In a wide-ranging exit interview with Politico, outgoing U.S. Attorney General Eric Holder opened up about race and the Republican Party and called for an overhaul of federal laws that govern proof of civil-rights offenses.
Holder, the first Black U.S. attorney general who is stepping down after six years in office, told the news site that setting a new standard to prove civil-rights offenses would give the federal government more freedom to prove discrimination cases like Micheal Brown in Ferguson, Mo., and Trayvon Martin in Sanford, Fla.
In a lengthy discussion ranging from his own exposure to the civil rights movement of the ’60s to today’s controversies surrounding the shootings of Trayvon Martin and Michael Brown, Holder also acknowledged that he felt some of his own struggles with Republicans in Congress during his six years in office were driven partly by race.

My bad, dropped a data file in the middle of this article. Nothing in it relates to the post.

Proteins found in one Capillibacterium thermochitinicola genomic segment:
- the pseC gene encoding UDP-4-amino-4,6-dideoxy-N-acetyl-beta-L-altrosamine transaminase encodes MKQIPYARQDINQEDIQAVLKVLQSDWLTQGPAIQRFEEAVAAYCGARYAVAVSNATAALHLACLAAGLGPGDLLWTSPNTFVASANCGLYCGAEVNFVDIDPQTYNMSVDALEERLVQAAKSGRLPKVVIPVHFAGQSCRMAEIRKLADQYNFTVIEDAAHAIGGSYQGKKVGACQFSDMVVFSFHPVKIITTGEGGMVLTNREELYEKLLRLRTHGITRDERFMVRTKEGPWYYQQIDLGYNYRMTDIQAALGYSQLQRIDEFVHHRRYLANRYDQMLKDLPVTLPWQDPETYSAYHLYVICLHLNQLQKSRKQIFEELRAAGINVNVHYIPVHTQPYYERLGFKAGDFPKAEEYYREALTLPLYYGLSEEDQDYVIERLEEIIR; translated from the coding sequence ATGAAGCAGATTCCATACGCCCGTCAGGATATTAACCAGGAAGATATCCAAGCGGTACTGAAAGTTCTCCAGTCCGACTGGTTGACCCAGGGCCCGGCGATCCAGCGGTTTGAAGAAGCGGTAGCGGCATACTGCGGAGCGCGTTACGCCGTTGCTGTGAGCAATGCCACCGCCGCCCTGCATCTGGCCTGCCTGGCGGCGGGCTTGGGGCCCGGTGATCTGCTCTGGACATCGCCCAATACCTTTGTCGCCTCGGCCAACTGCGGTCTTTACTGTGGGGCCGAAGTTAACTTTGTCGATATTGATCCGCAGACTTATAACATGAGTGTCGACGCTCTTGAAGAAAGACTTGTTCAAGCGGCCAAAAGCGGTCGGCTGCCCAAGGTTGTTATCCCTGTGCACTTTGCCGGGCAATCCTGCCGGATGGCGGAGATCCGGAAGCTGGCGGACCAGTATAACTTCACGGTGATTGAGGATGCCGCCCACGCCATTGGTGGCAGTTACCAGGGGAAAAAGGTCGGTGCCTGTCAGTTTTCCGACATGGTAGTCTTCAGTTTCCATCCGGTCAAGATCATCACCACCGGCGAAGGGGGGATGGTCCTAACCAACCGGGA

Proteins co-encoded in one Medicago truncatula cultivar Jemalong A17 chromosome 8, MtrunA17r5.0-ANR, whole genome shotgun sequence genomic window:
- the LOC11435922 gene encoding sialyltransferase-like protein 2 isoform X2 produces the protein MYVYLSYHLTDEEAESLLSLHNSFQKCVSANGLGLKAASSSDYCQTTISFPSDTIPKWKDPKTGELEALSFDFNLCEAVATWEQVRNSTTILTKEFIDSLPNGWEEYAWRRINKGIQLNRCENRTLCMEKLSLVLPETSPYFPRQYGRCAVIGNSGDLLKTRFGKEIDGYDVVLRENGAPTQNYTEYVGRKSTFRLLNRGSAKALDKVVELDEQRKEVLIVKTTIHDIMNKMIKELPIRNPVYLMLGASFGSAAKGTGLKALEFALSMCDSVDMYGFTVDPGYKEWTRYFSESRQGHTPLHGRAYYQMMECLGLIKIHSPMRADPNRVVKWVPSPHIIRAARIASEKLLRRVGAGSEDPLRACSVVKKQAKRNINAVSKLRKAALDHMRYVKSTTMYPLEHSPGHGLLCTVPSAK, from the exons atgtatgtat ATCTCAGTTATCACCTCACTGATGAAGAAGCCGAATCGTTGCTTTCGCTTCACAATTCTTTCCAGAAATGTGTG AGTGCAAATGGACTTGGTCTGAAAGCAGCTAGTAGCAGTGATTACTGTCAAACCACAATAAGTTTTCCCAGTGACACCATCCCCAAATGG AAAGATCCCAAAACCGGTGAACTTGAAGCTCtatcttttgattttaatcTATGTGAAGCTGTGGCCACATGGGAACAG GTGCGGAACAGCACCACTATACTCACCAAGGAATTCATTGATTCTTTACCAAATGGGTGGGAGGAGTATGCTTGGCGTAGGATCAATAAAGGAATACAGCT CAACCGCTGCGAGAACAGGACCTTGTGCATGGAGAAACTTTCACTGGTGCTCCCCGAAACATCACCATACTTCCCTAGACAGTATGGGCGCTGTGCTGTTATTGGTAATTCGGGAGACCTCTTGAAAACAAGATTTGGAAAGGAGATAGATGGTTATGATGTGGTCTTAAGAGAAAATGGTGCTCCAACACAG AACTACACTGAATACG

“There have been times when I thought that’s at least a piece of it,” Holder said, adding that “I think that the primary motivator has probably been political in nature … [but] you can’t let it deflect you from … your eyes on the prize.”
Holder told POLITICO that between now and his departure, probably in early March when the Senate is expected to confirm Loretta Lynch as his successor, he will call for a lower standard of proof for civil rights crimes. Such a change would make it easier for the federal government to bring charges in the case of a future Ferguson or Trayvon Martin.
Well said, Mr. Holder. We will miss your candor about race and the criminal justice system in America.